Iraqi Prime Minister Nouri Al Maliki's self-inflicted 100-day deadline, which expired on June 10, to ensure that all facets of his country's administrative machinery were functioning at peak levels, has left him with egg on his face.
Standards were set and consequences for failure were announced and yet when the time came for some stock-taking, Al Maliki's inaction has left him facing intense queries for which he would be hard- pressed to provide answers.
Admitting that the 100-day deadline hasn't worked would have been an easy way out. He could have always taken a fresh guard after that. With the Arab Spring touching new heights and with civil society sensing that they have made rapid breakthroughs across countries in the Middle East, Al Maliki can ill-afford to cloak his explanations in ambiguity.
This has been done by setting a fresh four-year plan for each ministry amid claims that ‘massive progress' has been achieved in the stipulated 100 days. The opposition obviously does not agree. This is not the time for extreme long-term vision, especially when the route for the short term is littered with roadblocks.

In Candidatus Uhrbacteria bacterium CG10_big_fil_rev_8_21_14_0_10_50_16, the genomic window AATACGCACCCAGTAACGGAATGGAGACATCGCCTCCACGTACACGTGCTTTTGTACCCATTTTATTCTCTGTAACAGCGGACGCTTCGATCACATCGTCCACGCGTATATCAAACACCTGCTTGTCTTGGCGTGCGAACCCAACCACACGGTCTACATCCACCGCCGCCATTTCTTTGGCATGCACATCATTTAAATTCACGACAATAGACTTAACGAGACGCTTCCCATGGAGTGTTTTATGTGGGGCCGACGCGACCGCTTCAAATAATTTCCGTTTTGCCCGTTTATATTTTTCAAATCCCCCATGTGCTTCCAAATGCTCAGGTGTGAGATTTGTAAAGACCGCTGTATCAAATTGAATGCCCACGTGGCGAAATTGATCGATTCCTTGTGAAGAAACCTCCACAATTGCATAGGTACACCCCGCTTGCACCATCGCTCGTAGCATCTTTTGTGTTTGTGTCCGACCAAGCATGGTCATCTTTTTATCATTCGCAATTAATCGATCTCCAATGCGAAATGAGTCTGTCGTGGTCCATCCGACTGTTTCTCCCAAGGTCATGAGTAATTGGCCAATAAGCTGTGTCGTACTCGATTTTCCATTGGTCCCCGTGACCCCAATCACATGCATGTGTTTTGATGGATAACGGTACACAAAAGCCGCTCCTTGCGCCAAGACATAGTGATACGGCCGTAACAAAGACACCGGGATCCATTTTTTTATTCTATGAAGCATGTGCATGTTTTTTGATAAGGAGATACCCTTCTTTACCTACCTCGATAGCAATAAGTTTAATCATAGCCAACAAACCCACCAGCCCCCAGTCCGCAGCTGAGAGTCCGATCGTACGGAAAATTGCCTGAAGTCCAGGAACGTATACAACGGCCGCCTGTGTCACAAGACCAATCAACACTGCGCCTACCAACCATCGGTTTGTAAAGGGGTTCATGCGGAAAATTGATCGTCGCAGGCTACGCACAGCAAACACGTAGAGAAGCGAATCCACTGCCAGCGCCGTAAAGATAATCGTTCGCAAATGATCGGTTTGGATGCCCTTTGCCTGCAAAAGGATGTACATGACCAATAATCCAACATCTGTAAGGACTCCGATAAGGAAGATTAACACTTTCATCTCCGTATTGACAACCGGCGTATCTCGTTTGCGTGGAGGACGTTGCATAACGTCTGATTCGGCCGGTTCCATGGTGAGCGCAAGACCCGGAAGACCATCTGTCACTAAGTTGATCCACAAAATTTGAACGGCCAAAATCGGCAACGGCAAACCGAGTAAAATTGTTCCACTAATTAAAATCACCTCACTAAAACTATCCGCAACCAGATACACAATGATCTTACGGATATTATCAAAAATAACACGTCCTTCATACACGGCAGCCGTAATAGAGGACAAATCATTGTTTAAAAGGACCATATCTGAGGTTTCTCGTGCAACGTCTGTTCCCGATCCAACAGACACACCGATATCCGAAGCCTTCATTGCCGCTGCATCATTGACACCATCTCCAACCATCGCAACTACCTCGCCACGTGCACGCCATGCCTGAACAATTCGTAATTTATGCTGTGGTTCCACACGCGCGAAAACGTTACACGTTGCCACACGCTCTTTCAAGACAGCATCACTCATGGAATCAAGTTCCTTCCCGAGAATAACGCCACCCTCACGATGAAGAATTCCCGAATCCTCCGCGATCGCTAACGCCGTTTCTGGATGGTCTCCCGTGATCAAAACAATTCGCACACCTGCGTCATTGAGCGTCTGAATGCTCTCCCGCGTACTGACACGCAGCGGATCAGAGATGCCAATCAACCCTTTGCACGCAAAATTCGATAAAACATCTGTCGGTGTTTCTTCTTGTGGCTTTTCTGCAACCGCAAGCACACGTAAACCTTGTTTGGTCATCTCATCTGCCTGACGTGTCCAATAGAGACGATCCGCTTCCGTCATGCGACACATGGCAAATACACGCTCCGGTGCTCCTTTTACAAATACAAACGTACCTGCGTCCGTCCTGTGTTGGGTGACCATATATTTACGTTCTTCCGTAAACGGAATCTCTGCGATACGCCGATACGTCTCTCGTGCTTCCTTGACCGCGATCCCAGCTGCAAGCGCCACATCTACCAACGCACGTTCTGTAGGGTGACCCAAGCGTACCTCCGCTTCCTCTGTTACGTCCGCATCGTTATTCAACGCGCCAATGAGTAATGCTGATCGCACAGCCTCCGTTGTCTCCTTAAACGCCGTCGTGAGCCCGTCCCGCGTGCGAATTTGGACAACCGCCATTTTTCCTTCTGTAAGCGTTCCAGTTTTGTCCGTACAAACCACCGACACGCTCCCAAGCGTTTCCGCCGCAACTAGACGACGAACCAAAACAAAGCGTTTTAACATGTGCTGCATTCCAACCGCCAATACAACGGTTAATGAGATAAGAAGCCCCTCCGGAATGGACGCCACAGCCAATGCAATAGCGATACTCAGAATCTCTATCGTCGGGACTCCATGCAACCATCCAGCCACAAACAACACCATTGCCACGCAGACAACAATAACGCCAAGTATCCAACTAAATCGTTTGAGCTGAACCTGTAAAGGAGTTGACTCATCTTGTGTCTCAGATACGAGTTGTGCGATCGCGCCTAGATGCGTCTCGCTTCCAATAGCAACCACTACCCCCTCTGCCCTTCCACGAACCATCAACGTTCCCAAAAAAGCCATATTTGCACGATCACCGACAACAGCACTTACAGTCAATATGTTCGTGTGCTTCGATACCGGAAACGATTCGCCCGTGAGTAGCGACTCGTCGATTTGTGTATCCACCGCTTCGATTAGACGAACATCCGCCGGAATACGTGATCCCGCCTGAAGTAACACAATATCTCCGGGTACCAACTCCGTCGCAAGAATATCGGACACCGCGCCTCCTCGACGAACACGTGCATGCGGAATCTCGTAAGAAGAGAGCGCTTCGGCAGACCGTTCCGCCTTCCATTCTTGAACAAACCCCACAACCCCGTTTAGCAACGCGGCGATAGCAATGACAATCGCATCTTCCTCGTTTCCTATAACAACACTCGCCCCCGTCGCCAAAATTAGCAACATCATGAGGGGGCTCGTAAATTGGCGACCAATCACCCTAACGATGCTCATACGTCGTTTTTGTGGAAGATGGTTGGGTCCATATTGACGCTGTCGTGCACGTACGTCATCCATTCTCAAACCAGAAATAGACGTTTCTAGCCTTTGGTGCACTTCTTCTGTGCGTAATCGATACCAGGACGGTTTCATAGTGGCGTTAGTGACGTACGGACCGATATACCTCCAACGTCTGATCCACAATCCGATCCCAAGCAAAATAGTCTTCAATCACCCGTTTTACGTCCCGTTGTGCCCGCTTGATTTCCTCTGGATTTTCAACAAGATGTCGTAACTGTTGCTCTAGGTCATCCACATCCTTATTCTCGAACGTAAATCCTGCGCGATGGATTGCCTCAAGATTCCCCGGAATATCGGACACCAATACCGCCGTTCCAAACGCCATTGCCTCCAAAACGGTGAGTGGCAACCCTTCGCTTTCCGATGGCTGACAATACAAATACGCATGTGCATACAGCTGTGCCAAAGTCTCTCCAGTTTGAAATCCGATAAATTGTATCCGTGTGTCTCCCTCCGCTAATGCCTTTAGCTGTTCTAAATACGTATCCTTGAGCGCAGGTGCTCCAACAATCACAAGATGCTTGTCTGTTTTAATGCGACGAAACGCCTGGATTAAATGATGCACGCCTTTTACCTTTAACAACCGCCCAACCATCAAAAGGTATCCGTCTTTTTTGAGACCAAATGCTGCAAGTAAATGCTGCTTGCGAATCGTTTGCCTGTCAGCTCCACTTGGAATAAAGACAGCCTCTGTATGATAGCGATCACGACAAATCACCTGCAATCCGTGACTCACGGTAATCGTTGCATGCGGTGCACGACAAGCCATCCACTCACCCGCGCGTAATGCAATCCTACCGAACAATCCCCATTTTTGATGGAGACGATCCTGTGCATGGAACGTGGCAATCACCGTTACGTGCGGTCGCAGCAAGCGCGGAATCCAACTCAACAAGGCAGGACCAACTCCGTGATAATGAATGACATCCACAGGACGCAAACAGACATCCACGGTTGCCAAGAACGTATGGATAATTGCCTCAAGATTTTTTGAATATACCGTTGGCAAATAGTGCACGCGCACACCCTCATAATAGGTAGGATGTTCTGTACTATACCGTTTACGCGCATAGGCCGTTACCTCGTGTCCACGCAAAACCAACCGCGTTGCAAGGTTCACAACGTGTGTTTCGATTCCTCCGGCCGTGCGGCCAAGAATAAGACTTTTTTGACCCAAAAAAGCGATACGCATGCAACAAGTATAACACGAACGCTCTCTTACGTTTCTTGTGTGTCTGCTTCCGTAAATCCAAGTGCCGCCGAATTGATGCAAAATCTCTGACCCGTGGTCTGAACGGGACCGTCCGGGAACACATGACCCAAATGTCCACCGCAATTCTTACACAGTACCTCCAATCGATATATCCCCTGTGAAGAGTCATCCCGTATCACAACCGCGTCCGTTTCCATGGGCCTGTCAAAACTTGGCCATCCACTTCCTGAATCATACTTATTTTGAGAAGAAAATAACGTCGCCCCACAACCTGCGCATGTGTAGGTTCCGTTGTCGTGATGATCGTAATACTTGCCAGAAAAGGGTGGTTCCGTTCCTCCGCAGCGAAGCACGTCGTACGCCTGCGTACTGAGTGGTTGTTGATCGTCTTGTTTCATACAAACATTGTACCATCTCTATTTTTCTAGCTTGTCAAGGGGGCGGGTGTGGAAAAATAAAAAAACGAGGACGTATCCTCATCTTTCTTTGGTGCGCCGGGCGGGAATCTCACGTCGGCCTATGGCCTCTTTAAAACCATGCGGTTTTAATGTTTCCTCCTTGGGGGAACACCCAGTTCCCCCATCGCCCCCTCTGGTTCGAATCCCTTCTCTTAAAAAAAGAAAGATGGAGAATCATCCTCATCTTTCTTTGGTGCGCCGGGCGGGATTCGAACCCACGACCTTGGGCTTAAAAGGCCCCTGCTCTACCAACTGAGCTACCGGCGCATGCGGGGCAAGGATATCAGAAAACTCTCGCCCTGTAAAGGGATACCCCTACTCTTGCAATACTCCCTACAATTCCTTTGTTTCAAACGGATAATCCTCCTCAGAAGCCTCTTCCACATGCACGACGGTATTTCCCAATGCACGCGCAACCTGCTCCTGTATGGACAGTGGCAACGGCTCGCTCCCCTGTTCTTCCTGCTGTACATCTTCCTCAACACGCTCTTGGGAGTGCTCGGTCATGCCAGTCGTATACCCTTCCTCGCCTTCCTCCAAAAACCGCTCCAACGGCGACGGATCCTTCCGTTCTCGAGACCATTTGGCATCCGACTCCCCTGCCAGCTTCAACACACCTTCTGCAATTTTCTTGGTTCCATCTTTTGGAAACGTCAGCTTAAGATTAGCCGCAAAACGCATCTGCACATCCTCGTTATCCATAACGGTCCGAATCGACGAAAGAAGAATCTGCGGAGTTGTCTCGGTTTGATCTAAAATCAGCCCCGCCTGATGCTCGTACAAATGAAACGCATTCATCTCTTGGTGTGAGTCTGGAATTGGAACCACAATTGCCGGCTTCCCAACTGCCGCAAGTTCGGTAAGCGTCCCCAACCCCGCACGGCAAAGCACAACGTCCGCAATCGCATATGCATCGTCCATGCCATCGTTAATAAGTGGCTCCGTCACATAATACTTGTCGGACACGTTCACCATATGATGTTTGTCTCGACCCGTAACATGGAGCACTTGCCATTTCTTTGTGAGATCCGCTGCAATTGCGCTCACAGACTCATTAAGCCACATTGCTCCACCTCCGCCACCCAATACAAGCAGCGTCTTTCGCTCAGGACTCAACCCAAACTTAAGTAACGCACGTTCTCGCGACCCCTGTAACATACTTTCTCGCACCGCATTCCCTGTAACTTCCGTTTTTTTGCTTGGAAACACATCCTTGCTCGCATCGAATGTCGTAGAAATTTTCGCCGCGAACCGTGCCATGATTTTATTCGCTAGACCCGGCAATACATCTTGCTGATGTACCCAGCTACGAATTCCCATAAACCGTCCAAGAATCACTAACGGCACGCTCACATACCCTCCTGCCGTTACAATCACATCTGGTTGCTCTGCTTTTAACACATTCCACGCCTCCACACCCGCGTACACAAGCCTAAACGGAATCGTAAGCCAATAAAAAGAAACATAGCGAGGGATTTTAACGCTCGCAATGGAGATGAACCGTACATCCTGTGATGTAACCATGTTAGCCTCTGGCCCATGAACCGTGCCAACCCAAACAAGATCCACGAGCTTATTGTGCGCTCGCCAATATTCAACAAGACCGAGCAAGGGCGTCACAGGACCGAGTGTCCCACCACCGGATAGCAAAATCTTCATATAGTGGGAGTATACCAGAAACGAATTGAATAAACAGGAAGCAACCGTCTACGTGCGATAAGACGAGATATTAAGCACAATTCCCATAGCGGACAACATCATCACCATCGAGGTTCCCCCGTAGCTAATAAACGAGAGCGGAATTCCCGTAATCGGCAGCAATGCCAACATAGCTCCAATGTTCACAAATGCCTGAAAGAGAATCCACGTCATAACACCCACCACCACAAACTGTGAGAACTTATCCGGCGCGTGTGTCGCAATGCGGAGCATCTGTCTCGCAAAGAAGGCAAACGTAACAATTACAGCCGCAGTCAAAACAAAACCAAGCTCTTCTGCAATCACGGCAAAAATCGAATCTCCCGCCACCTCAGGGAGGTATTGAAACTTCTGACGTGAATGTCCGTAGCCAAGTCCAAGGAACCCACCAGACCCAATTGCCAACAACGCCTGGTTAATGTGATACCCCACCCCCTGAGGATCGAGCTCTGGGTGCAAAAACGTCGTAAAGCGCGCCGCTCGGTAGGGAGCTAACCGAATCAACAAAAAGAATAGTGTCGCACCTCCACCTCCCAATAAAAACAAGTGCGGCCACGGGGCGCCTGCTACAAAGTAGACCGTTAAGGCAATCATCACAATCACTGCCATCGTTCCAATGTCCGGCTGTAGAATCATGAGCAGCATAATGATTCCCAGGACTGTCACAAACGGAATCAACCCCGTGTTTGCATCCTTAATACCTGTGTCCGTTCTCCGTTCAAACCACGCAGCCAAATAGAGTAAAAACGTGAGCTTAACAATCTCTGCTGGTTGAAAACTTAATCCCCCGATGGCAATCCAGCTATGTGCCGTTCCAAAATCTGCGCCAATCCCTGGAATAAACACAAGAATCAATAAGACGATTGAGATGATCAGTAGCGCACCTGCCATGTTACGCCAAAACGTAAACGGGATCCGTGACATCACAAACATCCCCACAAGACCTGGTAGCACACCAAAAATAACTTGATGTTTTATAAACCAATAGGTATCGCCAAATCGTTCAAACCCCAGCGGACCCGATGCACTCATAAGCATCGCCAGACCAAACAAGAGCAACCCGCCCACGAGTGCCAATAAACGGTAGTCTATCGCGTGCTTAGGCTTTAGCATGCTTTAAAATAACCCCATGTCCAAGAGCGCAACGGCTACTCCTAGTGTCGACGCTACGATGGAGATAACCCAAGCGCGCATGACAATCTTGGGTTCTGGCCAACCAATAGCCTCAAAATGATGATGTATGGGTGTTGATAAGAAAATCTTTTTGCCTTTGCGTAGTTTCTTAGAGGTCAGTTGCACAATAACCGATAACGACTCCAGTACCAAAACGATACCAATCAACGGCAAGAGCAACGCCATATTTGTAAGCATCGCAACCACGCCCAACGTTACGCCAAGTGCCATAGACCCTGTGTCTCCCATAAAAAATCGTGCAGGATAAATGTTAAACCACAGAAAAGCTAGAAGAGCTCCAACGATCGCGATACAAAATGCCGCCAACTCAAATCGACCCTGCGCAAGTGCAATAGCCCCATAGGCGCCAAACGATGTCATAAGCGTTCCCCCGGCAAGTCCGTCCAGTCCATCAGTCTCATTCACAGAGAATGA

The Iraqi government is lucky: there is relative calm in the country; no signs of civil war, or any symptoms of civil disobedience. This is good, especially for a young government.
Al Maliki should bolster his confidence with achievement. The presence of US forces in Iraq no longer acts as a double-edged sword — especially in terms of acting as a political deterrent for the prime minister on the ground. He must address the well- being of his people actively and ensure that his government is above suspicion. Iraq has its own internal regional strife and he should tread with caution while tackling it. Al Maliki must take a look at the region — that alone could improve his effectiveness.